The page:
Wednesday, December 12, 2012

Word of Wisdom Obedience

This week I had the opportunity to be asked about my faithfulness to the religion of which I belong.  I was interviewed to renew my "temple recommend", which is a small slip of paper which allows me entrance into holy temples.  One of the questions is whether or not I obey (in essence - I don't know the exact wording) the Word of Wisdom, which is what members of The Church of Jesus Christ of Latter-day Saints call a health code issued by revelation to Joseph Smith in 1833.  I answered that yes, indeed, I do.  

Tonight I had to stop the man interviewing me, because I realized that I had to rethink my answer.  If he's asking if I abstain from tea, coffee, tobacco, and other illicit drugs, then yes, I do obey the council given.  If he's asking if I obey the other parts of the Word of Wisdom, then to be honest, I'm not so good at it.  Mainly, this point:
12 Yea, flesh also of beasts and of the fowls of the air, I, the Lord, have ordained for the use of man with thanksgiving; nevertheless they are to be used sparingly;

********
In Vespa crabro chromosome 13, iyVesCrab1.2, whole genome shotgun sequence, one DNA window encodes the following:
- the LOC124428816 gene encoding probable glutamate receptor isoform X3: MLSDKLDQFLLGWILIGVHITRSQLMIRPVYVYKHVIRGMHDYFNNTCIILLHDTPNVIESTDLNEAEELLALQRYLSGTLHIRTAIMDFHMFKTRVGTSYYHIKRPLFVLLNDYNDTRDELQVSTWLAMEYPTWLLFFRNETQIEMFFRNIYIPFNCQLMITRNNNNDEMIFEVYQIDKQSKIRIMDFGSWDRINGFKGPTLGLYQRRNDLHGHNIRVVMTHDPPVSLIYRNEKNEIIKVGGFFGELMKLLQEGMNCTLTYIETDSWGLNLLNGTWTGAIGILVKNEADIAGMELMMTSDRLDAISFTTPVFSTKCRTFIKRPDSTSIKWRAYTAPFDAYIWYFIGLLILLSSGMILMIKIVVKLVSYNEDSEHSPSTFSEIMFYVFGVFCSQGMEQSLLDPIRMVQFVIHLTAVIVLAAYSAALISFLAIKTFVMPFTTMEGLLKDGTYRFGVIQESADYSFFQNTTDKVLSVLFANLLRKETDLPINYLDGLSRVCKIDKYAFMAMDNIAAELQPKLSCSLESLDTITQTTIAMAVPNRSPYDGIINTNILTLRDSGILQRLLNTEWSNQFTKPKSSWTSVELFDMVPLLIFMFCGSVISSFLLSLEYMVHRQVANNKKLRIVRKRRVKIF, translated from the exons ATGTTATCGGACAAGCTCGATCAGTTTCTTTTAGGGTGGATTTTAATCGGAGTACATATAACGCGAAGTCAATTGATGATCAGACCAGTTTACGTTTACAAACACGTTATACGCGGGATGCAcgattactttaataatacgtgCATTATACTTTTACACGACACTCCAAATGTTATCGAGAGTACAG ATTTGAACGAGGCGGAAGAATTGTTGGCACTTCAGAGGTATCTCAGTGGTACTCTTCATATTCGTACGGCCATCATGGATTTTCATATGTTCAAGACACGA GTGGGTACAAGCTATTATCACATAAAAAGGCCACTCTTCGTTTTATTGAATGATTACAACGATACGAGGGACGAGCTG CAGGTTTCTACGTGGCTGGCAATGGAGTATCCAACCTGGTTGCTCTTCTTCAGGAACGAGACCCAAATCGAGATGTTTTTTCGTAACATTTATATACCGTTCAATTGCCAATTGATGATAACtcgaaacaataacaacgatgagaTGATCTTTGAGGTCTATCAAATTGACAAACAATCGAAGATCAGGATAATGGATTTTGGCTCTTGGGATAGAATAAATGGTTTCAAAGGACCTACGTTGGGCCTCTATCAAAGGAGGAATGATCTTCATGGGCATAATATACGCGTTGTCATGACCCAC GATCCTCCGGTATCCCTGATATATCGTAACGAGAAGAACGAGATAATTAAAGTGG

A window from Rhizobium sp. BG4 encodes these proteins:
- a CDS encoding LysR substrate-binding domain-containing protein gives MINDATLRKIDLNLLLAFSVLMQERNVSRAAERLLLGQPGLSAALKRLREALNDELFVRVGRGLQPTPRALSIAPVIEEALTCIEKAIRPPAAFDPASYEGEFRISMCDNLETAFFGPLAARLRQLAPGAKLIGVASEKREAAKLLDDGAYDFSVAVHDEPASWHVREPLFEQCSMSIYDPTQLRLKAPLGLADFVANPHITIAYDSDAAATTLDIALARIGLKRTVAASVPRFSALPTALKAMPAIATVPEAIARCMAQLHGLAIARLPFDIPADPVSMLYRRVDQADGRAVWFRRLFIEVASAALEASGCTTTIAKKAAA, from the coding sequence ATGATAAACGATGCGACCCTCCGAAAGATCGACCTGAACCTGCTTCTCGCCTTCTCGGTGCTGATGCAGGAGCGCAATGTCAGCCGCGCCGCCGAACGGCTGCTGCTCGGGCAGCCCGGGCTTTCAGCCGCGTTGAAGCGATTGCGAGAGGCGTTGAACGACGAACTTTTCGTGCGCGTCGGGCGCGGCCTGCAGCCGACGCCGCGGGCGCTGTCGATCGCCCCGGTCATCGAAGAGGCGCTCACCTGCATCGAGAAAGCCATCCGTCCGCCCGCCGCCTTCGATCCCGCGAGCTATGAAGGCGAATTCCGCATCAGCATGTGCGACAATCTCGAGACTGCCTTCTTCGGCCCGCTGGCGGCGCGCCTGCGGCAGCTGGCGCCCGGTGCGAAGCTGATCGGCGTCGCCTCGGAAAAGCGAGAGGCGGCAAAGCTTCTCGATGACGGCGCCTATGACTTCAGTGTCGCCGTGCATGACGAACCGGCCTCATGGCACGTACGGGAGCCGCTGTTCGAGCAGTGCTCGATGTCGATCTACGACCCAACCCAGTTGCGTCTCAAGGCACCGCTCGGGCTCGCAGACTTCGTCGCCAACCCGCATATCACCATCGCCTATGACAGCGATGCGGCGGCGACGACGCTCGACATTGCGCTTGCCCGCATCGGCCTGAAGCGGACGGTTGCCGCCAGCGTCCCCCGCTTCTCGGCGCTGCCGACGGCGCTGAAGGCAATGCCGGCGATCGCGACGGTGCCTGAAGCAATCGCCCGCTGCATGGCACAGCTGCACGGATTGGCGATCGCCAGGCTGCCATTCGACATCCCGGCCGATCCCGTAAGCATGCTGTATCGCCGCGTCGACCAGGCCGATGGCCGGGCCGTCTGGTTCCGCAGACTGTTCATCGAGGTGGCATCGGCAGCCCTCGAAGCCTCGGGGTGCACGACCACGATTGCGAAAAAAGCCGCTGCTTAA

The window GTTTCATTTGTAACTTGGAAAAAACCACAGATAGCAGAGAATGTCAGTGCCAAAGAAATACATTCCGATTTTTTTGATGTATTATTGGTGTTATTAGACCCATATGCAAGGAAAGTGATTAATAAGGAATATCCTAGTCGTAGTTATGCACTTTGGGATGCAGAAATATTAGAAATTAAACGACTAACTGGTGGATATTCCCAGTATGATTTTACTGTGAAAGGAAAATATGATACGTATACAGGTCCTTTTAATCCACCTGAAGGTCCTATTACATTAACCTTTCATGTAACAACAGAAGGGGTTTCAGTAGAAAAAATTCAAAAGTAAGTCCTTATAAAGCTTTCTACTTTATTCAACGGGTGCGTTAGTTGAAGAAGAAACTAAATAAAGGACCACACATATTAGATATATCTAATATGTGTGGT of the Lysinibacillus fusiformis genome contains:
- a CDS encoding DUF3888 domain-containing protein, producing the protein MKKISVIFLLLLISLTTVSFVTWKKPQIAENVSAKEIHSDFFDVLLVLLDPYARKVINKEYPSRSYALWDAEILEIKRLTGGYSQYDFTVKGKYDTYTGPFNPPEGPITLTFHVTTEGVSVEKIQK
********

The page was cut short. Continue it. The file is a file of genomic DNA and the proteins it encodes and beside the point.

13 And it is pleasing unto me that they should not be used, only in times of winter, or of cold, or famine.
My husband and I go rounds, on whether or not the comma in verse 13 means that meat should not be used only in times of winter, etc., or if it means that they shouldn't be used unless it's winter, etc.  He likes to think that God is not telling us to prohibit anyone from eating meat, which is true.  I like to think that God is saying he values life, and we shouldn't eat meat excessively, which is also true, given verse 12.  I think deep down inside he agrees with me, he just doesn't like someone telling him he can't eat meat if he would choose to, which is listed elsewhere in scripture.

(photo source)
That said, I realize that either way, as a culture, members of this faith do not generally adhere to the idea that we are to eat meat sparingly.  In fact, there is very little to no emphasis on verse 12.  How would it be, as this question is asked in every temple recommend interview, if the guiding criteria for obedience to this "greeting" (D&C 89:2) were taken as seriously as the guideline that we not be drinking strong drinks or smoking tobacco?  Would we be permitted to enter the temple of the Lord, as many of us eat meat nearly every day?  Are we in a time of winter or famine?  If we consider the intent of the words given, are we really needing to eat meat in wintertime, as we have an endless supply of foods brought to our local markets, and killing animals is not necessary to sustain us?

Likewise, I could pose similar questions for nearly every verse in this section of our scripture.  Why do we not take it more seriously, meaning more literally?  Could we avoid the multitude of health concerns if we took it a little more seriously?  I don't doubt it.  After all, it is given for our "temporal salvation".  

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